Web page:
**Featured heuristics: Stack Model**

## Thursday, July 15

### Conventional Model vs Stack Model, Excerpt from Model Approach to Problem Solving

**Conventional Model**

vs

**Stack Model**

### Excerpt from Unit Transfer Method In Solving Challenging Upper Primary Maths Problems

(Before and After concept: Single unchanged quantities)

*Coming Soon....*

*Readers of the UTM book will soon be able to access to our exclusive easy to follow step-by-step interactive flash explanation online.*

## Saturday, July 10

### UTM- Before and After Concept

Dear Mr Sunny Tan,

May I enquire if unit transfer method can be applied to solve the following problem. If yes, please show me.

Tan X, Y and Z each contained some water. Tank X contains 3 times as much water as Tank Y. After 15% of the water in Tank X and 15% of Tank Y was poured in Tank Z, Tank Z had 30% more than before. If Tank Z had 104 litres of water, how many litres of water had Tank X at first ?

Thank you

Yours sincerely,

Danielle Teo

(your student)

May I enquire if unit transfer method can be applied to solve the following problem. If yes, please show me.

Tan X, Y and Z each contained some water. Tank X contains 3 times as much water as Tank Y. After 15% of the water in Tank X and 15% of Tank Y was poured in Tank Z, Tank Z had 30% more than before. If Tank Z had 104 litres of water, how many litres of water had Tank X at first ?

Thank you

Yours sincerely,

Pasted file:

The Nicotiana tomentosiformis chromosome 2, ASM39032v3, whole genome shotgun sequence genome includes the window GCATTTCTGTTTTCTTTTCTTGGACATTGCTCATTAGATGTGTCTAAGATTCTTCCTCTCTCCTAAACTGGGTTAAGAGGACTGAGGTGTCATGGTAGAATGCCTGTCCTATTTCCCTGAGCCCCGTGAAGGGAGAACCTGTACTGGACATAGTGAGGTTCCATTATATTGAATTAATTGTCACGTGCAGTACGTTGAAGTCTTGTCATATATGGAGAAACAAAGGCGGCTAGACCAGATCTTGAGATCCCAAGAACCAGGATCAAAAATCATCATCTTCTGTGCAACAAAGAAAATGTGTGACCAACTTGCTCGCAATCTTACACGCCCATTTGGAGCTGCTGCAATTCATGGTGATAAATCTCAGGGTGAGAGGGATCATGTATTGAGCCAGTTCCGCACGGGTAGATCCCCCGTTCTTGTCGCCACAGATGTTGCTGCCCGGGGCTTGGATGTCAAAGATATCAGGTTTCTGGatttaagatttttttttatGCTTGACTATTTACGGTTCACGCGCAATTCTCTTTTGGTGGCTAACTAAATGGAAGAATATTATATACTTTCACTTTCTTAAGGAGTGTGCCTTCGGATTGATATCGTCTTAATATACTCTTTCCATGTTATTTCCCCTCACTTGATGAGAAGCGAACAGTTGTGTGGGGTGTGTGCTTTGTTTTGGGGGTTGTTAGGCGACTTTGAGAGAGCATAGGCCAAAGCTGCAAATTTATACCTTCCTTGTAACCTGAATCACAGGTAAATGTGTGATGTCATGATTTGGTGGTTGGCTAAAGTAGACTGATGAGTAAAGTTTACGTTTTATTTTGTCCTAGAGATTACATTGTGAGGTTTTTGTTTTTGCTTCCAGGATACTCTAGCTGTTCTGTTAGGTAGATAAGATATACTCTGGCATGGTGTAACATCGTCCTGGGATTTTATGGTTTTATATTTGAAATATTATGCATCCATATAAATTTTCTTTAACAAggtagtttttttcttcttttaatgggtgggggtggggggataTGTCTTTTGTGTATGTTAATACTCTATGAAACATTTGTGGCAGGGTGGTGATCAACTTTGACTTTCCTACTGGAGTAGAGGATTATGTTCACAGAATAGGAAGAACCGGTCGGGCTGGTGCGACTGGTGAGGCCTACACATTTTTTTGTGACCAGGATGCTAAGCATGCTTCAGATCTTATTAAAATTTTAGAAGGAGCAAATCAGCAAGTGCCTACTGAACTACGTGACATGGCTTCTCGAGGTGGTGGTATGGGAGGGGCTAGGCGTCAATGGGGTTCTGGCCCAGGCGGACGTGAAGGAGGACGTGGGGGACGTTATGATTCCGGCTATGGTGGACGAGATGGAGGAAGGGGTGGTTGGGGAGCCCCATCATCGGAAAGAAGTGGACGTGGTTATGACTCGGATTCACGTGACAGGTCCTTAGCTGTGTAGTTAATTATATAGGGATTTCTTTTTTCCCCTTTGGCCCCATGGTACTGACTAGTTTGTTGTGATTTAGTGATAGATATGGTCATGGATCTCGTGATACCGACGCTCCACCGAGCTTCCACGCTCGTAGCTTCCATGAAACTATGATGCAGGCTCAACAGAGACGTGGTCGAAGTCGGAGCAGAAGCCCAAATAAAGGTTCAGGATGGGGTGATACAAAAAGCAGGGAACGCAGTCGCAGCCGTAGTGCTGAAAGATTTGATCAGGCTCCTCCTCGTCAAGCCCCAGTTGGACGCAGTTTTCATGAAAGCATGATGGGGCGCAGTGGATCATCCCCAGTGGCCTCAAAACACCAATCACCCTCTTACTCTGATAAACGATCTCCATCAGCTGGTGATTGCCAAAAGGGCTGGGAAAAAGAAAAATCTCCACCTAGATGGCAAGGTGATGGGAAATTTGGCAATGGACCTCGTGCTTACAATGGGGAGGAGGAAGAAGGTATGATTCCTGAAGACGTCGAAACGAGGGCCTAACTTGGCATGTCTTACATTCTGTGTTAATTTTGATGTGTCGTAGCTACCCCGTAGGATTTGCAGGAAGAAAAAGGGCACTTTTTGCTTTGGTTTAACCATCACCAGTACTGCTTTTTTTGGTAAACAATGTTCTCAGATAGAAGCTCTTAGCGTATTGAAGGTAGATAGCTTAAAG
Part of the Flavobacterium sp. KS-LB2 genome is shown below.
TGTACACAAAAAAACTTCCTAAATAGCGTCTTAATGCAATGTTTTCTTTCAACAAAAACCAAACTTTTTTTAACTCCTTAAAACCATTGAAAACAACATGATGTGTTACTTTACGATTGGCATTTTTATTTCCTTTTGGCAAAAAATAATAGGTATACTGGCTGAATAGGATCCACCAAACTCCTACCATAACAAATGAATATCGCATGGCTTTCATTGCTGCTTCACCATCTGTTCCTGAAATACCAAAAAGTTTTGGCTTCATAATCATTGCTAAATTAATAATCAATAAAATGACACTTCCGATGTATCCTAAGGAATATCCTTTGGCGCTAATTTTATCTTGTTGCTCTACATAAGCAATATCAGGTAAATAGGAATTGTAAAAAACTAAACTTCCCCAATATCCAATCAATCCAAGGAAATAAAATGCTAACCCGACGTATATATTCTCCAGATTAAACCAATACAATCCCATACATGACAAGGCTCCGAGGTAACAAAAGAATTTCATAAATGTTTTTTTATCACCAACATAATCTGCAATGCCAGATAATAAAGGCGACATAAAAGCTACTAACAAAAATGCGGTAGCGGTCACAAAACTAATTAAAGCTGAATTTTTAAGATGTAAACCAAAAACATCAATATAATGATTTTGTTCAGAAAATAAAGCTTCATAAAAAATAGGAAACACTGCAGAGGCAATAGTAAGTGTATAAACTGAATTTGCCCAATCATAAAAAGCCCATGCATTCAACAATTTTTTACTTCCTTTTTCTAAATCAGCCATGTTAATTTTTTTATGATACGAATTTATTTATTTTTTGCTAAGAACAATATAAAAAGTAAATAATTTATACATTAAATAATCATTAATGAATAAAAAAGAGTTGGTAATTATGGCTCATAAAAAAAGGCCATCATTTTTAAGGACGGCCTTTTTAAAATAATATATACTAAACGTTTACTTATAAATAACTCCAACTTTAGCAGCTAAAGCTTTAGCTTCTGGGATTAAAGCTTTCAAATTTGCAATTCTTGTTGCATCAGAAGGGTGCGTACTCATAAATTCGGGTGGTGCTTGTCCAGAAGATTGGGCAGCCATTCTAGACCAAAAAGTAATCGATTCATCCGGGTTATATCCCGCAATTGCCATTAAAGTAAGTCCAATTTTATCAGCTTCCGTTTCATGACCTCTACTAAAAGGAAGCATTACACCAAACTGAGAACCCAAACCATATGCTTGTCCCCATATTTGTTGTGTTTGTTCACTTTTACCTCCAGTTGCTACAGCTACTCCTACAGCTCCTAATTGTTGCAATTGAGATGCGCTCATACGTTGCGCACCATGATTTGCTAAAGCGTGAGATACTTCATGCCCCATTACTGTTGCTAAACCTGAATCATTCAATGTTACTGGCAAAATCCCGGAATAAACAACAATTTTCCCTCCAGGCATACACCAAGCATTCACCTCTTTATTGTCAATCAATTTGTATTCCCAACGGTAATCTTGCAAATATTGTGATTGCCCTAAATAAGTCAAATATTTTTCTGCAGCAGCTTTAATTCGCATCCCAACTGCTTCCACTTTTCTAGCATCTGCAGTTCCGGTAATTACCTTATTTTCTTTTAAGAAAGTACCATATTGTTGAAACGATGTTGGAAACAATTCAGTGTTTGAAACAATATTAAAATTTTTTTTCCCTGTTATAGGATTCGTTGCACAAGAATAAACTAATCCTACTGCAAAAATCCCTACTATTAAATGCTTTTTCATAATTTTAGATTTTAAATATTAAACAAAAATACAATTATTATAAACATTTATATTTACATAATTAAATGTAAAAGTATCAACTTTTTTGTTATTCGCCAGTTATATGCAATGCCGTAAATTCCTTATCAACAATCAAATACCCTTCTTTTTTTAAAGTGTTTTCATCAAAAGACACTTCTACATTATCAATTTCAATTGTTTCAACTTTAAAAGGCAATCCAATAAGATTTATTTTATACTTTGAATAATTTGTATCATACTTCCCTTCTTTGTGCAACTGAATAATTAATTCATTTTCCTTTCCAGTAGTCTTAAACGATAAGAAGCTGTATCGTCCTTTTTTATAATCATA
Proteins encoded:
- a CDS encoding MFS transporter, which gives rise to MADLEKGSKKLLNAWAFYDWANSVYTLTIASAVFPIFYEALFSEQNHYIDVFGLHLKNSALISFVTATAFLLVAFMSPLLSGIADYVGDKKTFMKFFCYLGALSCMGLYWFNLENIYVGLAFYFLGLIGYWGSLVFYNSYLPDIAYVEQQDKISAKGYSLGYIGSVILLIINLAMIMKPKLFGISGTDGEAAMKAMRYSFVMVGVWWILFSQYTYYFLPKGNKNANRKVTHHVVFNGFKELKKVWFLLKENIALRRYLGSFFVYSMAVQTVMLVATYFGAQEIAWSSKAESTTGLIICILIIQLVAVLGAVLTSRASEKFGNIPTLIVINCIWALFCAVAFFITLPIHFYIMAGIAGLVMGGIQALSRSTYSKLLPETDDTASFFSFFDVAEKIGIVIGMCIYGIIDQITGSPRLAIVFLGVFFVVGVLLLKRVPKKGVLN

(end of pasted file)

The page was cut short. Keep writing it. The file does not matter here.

Danielle Teo

(your student)

**From the Desk of Sunny Tan........**

## Tuesday, July 6

## Tuesday, June 29

## Wednesday, May 12

### Maths Heuristics featured in Absolutely Parents PSLE Guide 2010

**Alternate Approach in solving Challenging Mathematical Problems***Unit Transfer Method offers a simple, logical and yet systematic way for understanding and solving higher-order thinking questions.*

Solving mathematical questions using the heuristic of model method requires students to conceptualize a visual model in their mind before translating it onto their worksheet. However, interestingly, not all students are apt in this skill of visualizing. For many such students, UTM appeals more since it uses the prevalent knowledge of ratio and tabulation in analyzing problems. More importantly, complementing UTM with model method, allows students to solve questions in nearly all topics ranging from whole number, fraction, decimal, percentage up to ratio. ... Click Here to continue reading

## Friday, May 7

### UTM Question on Repeated Identity

*Andy, Betty, Candy and Danny each has some money. The amount of money Andy has is 1/3 of the total amount of money Betty, Candy and Danny have. The amount of money Betty has is 1/4 of the total amount of money Andy, Candy and Danny have. The amount of money Candy has is 1/5 of the total amount of money Andy, Betty and Danny have. If Danny has $1725, how much do they have altogether?*

**From the Desk of Sunny Tan........**

## Tuesday, May 4

### Pei Hwa Pri/ P6 / 2009 SA1

Alan, Ben, Calvin and Dean shared some postcards. Alan received 20% of the postcards. Ben received 16 fewer postcards than Alan. Calvin received twice as many postcards as Ben. Dean got the remaining 144 postcards.

(a) find the total number of postcards shared by Alan, Ben, Calvin and Dean

(b) how many per cent more postcards than Alan did Dean receive?

(a) find the total number of postcards shared by Alan, Ben, Calvin and Dean

(b) how many per cent more postcards than Alan did Dean receive?

## Wednesday, April 28

### Maths Heuristics featured in Kaisu Parent's website

We all know that times have changed, but who would have imagined that the foundational mathematical problem solving skills we were brought up on mean practically nothing for our next generation?